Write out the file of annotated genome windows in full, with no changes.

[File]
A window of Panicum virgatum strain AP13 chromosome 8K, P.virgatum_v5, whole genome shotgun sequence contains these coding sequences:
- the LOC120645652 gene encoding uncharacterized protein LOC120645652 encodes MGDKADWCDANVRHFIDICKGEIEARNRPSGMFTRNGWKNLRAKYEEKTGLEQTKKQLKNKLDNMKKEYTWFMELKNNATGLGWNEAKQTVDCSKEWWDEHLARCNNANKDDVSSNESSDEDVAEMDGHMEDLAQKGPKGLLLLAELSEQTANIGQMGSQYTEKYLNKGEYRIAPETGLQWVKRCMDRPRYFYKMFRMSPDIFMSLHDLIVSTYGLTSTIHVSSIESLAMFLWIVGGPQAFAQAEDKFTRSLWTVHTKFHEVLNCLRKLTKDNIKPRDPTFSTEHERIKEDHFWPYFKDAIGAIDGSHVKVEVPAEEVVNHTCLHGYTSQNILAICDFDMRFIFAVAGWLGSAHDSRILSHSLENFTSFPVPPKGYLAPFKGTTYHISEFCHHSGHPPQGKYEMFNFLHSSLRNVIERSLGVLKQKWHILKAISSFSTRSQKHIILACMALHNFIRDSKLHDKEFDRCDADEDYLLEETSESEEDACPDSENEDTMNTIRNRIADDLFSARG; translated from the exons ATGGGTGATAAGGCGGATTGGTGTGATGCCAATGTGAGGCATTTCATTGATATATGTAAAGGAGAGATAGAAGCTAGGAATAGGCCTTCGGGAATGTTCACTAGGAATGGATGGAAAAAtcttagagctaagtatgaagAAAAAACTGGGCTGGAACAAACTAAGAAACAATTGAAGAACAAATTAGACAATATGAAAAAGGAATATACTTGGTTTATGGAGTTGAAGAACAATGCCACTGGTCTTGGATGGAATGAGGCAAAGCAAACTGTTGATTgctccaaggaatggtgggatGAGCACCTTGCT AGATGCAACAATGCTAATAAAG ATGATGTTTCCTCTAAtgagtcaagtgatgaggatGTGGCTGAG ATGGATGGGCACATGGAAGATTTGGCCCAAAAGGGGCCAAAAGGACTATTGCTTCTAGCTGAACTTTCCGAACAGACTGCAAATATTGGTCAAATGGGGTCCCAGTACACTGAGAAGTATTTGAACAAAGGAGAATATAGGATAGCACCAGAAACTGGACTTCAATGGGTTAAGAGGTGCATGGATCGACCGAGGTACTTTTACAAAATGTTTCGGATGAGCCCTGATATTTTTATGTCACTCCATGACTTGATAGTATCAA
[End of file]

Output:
A window of Panicum virgatum strain AP13 chromosome 8K, P.virgatum_v5, whole genome shotgun sequence contains these coding sequences:
- the LOC120645652 gene encoding uncharacterized protein LOC120645652 encodes MGDKADWCDANVRHFIDICKGEIEARNRPSGMFTRNGWKNLRAKYEEKTGLEQTKKQLKNKLDNMKKEYTWFMELKNNATGLGWNEAKQTVDCSKEWWDEHLARCNNANKDDVSSNESSDEDVAEMDGHMEDLAQKGPKGLLLLAELSEQTANIGQMGSQYTEKYLNKGEYRIAPETGLQWVKRCMDRPRYFYKMFRMSPDIFMSLHDLIVSTYGLTSTIHVSSIESLAMFLWIVGGPQAFAQAEDKFTRSLWTVHTKFHEVLNCLRKLTKDNIKPRDPTFSTEHERIKEDHFWPYFKDAIGAIDGSHVKVEVPAEEVVNHTCLHGYTSQNILAICDFDMRFIFAVAGWLGSAHDSRILSHSLENFTSFPVPPKGYLAPFKGTTYHISEFCHHSGHPPQGKYEMFNFLHSSLRNVIERSLGVLKQKWHILKAISSFSTRSQKHIILACMALHNFIRDSKLHDKEFDRCDADEDYLLEETSESEEDACPDSENEDTMNTIRNRIADDLFSARG; translated from the exons ATGGGTGATAAGGCGGATTGGTGTGATGCCAATGTGAGGCATTTCATTGATATATGTAAAGGAGAGATAGAAGCTAGGAATAGGCCTTCGGGAATGTTCACTAGGAATGGATGGAAAAAtcttagagctaagtatgaagAAAAAACTGGGCTGGAACAAACTAAGAAACAATTGAAGAACAAATTAGACAATATGAAAAAGGAATATACTTGGTTTATGGAGTTGAAGAACAATGCCACTGGTCTTGGATGGAATGAGGCAAAGCAAACTGTTGATTgctccaaggaatggtgggatGAGCACCTTGCT AGATGCAACAATGCTAATAAAG ATGATGTTTCCTCTAAtgagtcaagtgatgaggatGTGGCTGAG ATGGATGGGCACATGGAAGATTTGGCCCAAAAGGGGCCAAAAGGACTATTGCTTCTAGCTGAACTTTCCGAACAGACTGCAAATATTGGTCAAATGGGGTCCCAGTACACTGAGAAGTATTTGAACAAAGGAGAATATAGGATAGCACCAGAAACTGGACTTCAATGGGTTAAGAGGTGCATGGATCGACCGAGGTACTTTTACAAAATGTTTCGGATGAGCCCTGATATTTTTATGTCACTCCATGACTTGATAGTATCAA